Novel Cobamide Structure Perhaps More Effective at Biological Degradation of Chlorinated Compounds???

This is the summary of a recent successful Superfund Project, funded by the National Institute of Environmental Health Sciences (NIEHS).

Novel Cobamide Structure Perhaps More Effective at Biological Degradation of Chlorinated Compounds?

Researchers at the University of Tennessee have discovered a compound that helps specific bacteria degrade pollutants like polychloroethene (PCE). This compound, called purinyl-cobamide, assists enzymes during degradation reactions.

Researchers identified purinyl-cobamide in a study led by Superfund Research Program grantee Frank Loeffler, PhD. These helper molecules are part of a larger group of chemical structures known as cobamides. A majority of organisms, including humans, require cobamides for normal functioning. Vitamin B12 is the best-known member of this group of helper molecules.

Investigating how Chemical Structure Affects Molecular Function

The researchers previously discovered that changes to the lower base structure of cobamides influence the bioremediation efficiency of the bacterium Dehalococcoides mccartyi, a key organism for in situ treatment of toxic chlorinated compounds. They found that minor structural differences in the lower base affected whether degradation of PCE stopped at vinyl chloride, a carcinogen, or proceeded all the way to non-toxic ethene. Since Dehalococcoides cannot synthesize its own helper molecules, the findings emphasize the importance of understanding how other microorganisms interact with Dehalococcoides and enable efficient detoxication.

Desulfitobacterium uses unsubstituted purine to form purinyl-cobamide, a helper molecule that initiates PCE detoxification.Building on this work, they investigated the structure of the helper molecules involved when a different type of bacterium, Desulfitobacterium hafniense, partially degrades PCE. Combining cultivation and sophisticated analytical techniques, they found that Desulfitobacterium uses unsubstituted purine to build a functional cobamide that enables PCE degradation. Interestingly, the Desulfitobacterium cobamide does not support Dehalococcoides dechlorination activity, and knowledge and availability of the correct lower base type is crucial to sustain the activity of bacteria involved in priority pollutant detoxication.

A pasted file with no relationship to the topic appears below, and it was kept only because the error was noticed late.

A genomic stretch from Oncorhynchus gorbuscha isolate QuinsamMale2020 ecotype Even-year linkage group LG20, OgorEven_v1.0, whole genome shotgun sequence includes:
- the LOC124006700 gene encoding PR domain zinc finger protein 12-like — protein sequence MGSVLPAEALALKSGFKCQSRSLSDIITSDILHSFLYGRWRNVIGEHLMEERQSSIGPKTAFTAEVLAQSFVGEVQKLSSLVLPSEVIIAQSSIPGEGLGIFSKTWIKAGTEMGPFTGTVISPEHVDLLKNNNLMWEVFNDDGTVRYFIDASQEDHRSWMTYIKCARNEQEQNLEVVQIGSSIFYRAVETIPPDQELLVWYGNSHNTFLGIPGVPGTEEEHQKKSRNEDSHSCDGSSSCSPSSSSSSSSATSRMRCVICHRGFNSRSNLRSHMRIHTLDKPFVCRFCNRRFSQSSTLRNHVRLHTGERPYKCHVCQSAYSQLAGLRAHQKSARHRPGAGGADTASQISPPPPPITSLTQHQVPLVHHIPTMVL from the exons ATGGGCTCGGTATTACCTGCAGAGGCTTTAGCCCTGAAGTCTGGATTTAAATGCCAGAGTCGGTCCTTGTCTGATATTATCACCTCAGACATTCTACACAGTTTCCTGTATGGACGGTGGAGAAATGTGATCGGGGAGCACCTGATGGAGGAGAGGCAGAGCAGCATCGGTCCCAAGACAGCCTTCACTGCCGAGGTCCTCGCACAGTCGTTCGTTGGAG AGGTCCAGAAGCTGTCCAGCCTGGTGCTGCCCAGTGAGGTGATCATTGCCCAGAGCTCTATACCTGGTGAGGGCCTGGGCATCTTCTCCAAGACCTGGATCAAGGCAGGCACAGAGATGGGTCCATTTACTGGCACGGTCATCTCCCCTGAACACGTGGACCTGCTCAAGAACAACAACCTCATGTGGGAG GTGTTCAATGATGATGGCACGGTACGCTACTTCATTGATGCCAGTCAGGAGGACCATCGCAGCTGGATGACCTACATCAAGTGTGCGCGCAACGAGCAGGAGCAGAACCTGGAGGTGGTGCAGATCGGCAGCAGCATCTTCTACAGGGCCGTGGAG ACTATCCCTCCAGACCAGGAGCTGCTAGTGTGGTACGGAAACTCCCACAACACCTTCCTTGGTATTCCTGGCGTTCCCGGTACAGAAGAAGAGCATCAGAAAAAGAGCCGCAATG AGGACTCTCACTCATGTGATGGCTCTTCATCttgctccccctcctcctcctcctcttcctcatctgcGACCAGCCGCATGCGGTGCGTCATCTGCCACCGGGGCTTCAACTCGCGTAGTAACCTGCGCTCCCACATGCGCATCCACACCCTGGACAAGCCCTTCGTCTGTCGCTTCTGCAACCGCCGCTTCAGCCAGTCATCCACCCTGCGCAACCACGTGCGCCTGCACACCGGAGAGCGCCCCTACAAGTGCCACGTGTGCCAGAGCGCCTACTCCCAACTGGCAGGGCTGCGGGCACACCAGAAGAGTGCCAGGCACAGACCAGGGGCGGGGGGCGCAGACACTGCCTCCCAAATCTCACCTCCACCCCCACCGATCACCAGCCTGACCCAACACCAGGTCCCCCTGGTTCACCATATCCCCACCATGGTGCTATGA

Many types of substituted purine bases, which are derivatives of unsubstituted purine, have known biological functions, including those as essential building blocks of DNA. However, unsubstituted purine, which gives its name to the wider class of molecules, was not assigned a specific biological function until now.

Implications for Environmental Cleanup and Human Health

This study further demonstrates that the type of lower base in the cobamide structure plays an important role in the function of enzymes to speed up degradation of chlorinated compounds by bacteria. Understanding the biological and geochemical conditions that support the production of specific cobamides, which efficiently promote dechlorination to non-toxic end products, may lead to faster detoxication at contaminated waste sites, and can substantially reduce cleanup costs.

These findings also expand the diversity of naturally occurring cobamide structures and assign the first biological function to unsubstituted purine. Enzymes that depend on cobamides fulfill essential metabolic functions in most organisms, including mammals. As a result, a better understanding of how the lower base of the cobamide structure controls enzyme activity may be relevant to any natural and engineered microbiome, and even have implications for the progression of certain human diseases.

For more information, contact:

Frank E. Loeffler, PhD
University of Tennessee
Department of Microbiology

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